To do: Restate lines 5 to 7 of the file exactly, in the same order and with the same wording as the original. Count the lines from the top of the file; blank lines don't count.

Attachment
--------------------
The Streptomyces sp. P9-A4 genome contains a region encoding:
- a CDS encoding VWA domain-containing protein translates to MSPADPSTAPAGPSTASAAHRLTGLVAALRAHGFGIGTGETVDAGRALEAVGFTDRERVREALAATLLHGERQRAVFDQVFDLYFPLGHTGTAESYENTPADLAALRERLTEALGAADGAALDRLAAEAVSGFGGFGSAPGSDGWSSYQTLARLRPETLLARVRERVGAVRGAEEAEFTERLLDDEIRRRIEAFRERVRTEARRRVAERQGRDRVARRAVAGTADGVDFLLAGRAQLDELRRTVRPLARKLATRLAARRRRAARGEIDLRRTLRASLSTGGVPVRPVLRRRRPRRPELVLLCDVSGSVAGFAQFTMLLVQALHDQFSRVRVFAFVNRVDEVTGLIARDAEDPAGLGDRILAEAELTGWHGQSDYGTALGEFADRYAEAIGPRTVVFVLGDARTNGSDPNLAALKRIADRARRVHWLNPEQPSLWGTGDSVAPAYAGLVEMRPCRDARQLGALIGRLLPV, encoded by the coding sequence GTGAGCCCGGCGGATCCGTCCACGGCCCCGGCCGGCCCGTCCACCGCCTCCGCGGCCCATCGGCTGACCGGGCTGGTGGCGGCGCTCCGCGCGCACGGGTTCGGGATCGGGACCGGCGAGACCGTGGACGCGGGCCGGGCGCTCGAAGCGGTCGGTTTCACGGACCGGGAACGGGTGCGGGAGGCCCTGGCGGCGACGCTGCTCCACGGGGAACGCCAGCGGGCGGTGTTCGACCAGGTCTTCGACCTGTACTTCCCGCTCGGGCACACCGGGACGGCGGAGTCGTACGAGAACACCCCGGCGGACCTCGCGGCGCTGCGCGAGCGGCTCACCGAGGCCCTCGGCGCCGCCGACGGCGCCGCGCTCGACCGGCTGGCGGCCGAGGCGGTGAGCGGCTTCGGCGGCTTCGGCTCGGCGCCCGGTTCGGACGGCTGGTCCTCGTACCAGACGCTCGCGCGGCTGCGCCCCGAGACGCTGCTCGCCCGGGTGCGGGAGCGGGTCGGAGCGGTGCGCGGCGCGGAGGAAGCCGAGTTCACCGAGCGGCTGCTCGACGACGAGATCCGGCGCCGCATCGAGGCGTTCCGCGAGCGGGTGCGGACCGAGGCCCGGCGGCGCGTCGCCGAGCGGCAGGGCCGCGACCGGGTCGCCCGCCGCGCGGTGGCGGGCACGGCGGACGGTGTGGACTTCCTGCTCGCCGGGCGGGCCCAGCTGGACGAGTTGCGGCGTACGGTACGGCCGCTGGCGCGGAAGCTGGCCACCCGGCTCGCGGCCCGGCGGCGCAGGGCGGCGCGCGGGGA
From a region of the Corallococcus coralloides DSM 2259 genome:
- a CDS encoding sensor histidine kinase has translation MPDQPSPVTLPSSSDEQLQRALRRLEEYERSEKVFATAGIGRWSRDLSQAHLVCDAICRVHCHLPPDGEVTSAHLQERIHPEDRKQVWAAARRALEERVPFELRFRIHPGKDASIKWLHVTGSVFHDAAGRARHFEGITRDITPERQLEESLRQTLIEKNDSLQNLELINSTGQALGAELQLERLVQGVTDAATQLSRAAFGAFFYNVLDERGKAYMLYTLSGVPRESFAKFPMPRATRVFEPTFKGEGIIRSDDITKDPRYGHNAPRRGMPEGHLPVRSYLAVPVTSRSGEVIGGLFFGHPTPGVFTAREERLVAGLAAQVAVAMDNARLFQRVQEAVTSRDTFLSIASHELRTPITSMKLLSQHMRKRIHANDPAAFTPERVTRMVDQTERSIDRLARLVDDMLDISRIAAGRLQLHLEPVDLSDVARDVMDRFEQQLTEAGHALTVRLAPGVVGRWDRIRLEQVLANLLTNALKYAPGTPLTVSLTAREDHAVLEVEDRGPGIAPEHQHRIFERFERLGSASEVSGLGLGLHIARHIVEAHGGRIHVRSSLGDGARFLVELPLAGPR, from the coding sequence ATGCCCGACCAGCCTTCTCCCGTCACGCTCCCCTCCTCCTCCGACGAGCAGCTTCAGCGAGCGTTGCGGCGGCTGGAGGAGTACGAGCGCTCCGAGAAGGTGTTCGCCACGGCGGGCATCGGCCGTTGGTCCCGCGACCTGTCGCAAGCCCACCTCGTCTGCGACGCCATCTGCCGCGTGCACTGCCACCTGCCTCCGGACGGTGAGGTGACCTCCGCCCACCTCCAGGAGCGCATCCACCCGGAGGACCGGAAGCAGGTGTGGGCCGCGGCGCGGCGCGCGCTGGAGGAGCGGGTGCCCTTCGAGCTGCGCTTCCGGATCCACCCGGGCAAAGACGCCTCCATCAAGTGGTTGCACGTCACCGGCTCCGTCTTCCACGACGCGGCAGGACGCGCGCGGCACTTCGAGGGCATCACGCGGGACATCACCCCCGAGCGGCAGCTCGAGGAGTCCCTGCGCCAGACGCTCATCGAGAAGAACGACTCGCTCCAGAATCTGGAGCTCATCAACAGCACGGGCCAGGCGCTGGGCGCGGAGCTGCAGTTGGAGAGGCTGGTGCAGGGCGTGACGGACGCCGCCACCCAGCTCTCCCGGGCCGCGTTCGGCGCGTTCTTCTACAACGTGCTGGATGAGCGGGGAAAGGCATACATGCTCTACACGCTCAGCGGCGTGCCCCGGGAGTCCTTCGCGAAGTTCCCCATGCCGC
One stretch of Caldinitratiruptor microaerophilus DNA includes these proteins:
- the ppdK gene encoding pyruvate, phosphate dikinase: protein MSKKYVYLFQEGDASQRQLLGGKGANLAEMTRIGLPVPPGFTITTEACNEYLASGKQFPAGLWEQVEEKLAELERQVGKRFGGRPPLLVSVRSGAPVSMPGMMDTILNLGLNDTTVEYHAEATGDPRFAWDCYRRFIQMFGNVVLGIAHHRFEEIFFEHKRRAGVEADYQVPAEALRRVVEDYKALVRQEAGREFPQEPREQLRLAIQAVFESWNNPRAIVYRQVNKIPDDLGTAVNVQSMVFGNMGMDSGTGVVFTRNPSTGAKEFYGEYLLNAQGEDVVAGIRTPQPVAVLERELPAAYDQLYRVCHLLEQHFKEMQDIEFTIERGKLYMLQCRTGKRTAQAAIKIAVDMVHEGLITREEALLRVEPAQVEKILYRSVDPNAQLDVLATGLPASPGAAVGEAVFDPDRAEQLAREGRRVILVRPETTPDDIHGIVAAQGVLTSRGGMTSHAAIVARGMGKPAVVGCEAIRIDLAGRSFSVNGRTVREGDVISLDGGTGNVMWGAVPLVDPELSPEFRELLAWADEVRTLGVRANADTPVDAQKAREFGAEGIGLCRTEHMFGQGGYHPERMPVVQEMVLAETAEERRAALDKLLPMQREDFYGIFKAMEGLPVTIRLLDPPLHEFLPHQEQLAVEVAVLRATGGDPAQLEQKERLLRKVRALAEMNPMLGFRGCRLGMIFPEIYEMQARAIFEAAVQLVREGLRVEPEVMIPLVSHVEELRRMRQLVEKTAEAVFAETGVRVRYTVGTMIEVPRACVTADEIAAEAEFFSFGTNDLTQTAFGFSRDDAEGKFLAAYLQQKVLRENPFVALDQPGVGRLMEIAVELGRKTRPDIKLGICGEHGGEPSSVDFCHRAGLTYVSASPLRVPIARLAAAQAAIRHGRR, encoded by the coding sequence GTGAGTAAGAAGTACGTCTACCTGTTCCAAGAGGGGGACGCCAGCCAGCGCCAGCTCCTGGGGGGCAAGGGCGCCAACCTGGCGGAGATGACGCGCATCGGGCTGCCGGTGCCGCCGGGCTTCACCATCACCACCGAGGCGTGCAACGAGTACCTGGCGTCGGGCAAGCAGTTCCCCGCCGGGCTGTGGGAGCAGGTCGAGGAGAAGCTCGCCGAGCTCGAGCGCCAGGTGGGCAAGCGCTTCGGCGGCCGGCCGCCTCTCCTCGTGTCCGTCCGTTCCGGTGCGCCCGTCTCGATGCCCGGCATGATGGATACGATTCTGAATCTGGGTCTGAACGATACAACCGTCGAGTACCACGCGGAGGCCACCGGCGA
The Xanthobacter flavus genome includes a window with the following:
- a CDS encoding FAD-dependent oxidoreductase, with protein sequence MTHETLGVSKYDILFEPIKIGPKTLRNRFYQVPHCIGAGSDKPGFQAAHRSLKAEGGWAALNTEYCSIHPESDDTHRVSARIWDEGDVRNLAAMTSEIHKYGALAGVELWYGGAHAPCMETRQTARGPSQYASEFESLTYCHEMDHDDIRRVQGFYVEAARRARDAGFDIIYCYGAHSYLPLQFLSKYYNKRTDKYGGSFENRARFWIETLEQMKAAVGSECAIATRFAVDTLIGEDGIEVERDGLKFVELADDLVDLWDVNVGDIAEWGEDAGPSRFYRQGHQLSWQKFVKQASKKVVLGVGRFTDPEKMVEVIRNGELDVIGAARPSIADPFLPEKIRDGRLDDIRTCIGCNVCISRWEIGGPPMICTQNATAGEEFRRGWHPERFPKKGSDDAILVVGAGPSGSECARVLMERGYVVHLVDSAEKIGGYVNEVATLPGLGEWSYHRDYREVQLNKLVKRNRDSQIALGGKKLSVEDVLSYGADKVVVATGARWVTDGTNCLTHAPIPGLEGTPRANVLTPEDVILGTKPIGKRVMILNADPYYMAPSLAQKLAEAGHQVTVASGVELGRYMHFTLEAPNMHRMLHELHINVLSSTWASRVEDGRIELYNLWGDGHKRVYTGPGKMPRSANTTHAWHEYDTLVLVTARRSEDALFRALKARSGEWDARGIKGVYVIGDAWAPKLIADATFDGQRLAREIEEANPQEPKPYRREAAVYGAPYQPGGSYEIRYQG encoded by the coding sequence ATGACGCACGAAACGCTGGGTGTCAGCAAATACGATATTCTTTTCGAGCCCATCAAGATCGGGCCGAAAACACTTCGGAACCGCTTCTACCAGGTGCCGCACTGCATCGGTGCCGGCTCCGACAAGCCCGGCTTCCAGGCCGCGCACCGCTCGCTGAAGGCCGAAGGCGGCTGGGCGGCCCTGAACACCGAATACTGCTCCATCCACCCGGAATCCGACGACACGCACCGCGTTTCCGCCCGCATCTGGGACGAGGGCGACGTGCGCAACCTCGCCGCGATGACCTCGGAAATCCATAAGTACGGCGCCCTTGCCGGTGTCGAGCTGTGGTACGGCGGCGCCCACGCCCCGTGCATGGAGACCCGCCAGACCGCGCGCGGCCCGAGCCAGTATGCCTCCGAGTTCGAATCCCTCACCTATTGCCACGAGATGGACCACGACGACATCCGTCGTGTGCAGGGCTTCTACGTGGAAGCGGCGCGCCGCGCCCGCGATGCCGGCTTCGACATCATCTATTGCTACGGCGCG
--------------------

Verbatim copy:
One stretch of Caldinitratiruptor microaerophilus DNA includes these proteins:
- the ppdK gene encoding pyruvate, phosphate dikinase: protein MSKKYVYLFQEGDASQRQLLGGKGANLAEMTRIGLPVPPGFTITTEACNEYLASGKQFPAGLWEQVEEKLAELERQVGKRFGGRPPLLVSVRSGAPVSMPGMMDTILNLGLNDTTVEYHAEATGDPRFAWDCYRRFIQMFGNVVLGIAHHRFEEIFFEHKRRAGVEADYQVPAEALRRVVEDYKALVRQEAGREFPQEPREQLRLAIQAVFESWNNPRAIVYRQVNKIPDDLGTAVNVQSMVFGNMGMDSGTGVVFTRNPSTGAKEFYGEYLLNAQGEDVVAGIRTPQPVAVLERELPAAYDQLYRVCHLLEQHFKEMQDIEFTIERGKLYMLQCRTGKRTAQAAIKIAVDMVHEGLITREEALLRVEPAQVEKILYRSVDPNAQLDVLATGLPASPGAAVGEAVFDPDRAEQLAREGRRVILVRPETTPDDIHGIVAAQGVLTSRGGMTSHAAIVARGMGKPAVVGCEAIRIDLAGRSFSVNGRTVREGDVISLDGGTGNVMWGAVPLVDPELSPEFRELLAWADEVRTLGVRANADTPVDAQKAREFGAEGIGLCRTEHMFGQGGYHPERMPVVQEMVLAETAEERRAALDKLLPMQREDFYGIFKAMEGLPVTIRLLDPPLHEFLPHQEQLAVEVAVLRATGGDPAQLEQKERLLRKVRALAEMNPMLGFRGCRLGMIFPEIYEMQARAIFEAAVQLVREGLRVEPEVMIPLVSHVEELRRMRQLVEKTAEAVFAETGVRVRYTVGTMIEVPRACVTADEIAAEAEFFSFGTNDLTQTAFGFSRDDAEGKFLAAYLQQKVLRENPFVALDQPGVGRLMEIAVELGRKTRPDIKLGICGEHGGEPSSVDFCHRAGLTYVSASPLRVPIARLAAAQAAIRHGRR, encoded by the coding sequence GTGAGTAAGAAGTACGTCTACCTGTTCCAAGAGGGGGACGCCAGCCAGCGCCAGCTCCTGGGGGGCAAGGGCGCCAACCTGGCGGAGATGACGCGCATCGGGCTGCCGGTGCCGCCGGGCTTCACCATCACCACCGAGGCGTGCAACGAGTACCTGGCGTCGGGCAAGCAGTTCCCCGCCGGGCTGTGGGAGCAGGTCGAGGAGAAGCTCGCCGAGCTCGAGCGCCAGGTGGGCAAGCGCTTCGGCGGCCGGCCGCCTCTCCTCGTGTCCGTCCGTTCCGGTGCGCCCGTCTCGATGCCCGGCATGATGGATACGATTCTGAATCTGGGTCTGAACGATACAACCGTCGAGTACCACGCGGAGGCCACCGGCGA
The Xanthobacter flavus genome includes a window with the following: